It may seem curious that Lars Nilsson, a 35-year-old Swede with a meticulous education in both men's tailoring and French haute couture, has come to save American fashion, but indeed he has. As the new head designer at Bill Blass -- which had stumbled under the direction of Steven Slowik -- he's had a soothing effect on the New York fashion world, well summed up by Judy Peabody, a longtime Blass client. "And then Lars appeared," she says simply, "and all was well."
Nilsson's September 10 show at the New York Public Library, with its slim pantsuits, shirtdresses, and beaded evening gowns, was clean, polished, and classically American. "Lars is following in Bill's tradition, and at the same time he's making it his own," says Anna Wintour, who is such a fan of Nilsson's that she chose to wear one of his skirts to the VH1/Vogue Fashion awards in October. "He does adhere to the things I believe in," says Blass. "For years it was unfashionable to have wearable clothes. What's the point of doing them if people can't wear them?" In a nod to his couture roots (he served in the houses of Chanel, Lacroix, and Dior), Nilsson emphasizes quality and detail and exquisite fabrics. "He's about the hands!" André Leon Talley raves. "When you have worked with the highest level of fabrics and of work," Nilsson explains, "you simply cannot go back."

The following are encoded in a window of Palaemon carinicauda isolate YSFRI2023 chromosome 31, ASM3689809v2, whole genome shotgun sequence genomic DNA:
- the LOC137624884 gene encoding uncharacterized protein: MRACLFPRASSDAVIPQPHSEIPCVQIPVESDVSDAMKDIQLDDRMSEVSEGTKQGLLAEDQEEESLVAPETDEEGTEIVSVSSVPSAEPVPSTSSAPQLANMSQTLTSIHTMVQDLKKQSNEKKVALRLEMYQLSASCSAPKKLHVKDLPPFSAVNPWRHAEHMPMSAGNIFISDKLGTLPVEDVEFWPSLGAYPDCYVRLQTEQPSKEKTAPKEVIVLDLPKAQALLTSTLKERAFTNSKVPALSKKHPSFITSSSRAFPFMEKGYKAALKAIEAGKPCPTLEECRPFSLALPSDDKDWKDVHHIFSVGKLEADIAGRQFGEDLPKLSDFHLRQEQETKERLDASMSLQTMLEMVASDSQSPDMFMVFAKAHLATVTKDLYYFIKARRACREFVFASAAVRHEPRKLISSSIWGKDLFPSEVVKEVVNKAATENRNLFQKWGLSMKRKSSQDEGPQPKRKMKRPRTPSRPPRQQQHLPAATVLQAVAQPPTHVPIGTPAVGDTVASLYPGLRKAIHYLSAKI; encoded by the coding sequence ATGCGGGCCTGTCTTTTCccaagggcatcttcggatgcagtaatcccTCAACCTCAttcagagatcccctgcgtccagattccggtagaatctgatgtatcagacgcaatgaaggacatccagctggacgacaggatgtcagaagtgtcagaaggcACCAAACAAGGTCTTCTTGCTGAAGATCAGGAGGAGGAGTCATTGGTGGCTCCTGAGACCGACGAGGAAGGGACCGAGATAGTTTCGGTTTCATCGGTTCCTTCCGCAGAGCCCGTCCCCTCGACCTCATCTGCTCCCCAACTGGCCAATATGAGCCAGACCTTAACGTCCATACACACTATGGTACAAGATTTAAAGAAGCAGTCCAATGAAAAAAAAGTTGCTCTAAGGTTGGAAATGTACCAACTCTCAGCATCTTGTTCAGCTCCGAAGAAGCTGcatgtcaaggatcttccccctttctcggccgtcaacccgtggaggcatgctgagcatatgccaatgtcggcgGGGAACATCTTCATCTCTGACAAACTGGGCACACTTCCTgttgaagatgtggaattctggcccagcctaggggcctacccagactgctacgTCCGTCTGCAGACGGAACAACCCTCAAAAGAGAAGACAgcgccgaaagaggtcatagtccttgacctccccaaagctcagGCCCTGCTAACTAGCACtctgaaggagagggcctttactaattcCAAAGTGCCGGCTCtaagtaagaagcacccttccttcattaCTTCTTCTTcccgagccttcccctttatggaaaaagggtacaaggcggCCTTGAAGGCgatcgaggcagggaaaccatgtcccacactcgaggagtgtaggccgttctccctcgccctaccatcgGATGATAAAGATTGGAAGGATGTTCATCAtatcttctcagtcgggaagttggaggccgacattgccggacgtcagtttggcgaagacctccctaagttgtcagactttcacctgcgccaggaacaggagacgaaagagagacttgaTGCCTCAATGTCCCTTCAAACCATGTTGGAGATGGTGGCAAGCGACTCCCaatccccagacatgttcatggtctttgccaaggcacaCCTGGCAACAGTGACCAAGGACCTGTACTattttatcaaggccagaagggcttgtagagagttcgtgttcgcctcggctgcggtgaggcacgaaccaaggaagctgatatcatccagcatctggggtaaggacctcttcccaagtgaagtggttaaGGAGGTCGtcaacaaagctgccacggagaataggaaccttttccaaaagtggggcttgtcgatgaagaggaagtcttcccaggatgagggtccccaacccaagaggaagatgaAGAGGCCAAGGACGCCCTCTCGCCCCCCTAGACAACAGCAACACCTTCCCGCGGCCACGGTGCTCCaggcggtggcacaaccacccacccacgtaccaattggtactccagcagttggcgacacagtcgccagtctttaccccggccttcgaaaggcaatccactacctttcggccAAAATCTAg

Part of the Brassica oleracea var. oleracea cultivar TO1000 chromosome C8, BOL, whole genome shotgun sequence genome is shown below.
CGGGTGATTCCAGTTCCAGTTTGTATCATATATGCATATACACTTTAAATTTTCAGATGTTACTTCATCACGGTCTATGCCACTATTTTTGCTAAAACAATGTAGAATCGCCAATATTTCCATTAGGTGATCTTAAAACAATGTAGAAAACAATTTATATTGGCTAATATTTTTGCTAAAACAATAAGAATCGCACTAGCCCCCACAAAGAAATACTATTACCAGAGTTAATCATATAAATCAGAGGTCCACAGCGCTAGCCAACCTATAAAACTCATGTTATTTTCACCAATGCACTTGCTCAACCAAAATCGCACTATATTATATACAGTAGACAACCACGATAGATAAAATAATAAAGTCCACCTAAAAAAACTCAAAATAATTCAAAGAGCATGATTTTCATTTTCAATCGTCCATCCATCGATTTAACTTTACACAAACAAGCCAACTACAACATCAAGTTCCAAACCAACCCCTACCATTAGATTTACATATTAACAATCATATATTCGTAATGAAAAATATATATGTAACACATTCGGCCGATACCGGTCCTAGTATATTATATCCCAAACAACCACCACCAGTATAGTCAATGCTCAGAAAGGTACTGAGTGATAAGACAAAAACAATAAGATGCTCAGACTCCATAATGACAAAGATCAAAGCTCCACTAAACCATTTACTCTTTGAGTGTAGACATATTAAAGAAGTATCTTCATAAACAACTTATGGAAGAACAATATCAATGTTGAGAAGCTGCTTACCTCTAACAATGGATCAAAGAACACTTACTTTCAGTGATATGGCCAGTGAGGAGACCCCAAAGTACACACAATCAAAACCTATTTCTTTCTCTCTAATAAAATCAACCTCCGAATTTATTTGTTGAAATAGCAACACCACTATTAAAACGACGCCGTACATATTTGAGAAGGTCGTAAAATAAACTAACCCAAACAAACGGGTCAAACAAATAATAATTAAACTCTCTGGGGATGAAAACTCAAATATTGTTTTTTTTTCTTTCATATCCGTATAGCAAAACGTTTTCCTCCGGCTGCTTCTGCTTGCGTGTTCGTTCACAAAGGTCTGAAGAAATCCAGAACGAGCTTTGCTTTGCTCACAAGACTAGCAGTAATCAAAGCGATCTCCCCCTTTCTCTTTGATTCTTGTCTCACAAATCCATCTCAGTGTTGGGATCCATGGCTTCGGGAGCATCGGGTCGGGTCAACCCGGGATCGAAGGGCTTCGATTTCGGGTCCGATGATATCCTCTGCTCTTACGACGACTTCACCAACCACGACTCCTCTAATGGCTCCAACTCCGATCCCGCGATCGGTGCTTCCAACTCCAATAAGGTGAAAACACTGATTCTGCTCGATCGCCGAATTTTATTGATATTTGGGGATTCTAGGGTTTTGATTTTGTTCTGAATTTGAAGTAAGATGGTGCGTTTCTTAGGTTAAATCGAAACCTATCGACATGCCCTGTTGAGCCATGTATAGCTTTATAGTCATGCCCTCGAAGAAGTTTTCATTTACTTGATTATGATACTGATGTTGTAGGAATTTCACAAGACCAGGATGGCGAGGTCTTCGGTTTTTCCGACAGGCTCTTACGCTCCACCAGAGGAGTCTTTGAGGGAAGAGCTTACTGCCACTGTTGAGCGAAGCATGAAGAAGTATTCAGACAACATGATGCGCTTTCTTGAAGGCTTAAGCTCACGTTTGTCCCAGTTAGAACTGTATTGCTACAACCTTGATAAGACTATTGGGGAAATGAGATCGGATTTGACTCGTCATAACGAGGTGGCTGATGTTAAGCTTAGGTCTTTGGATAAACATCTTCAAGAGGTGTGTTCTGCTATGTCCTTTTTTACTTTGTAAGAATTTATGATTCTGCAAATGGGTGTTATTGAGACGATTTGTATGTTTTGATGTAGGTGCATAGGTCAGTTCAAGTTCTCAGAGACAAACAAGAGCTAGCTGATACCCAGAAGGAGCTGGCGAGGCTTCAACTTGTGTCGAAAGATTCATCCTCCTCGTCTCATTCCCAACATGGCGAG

"I just hope," Blass adds, "he'll be there as long as I was."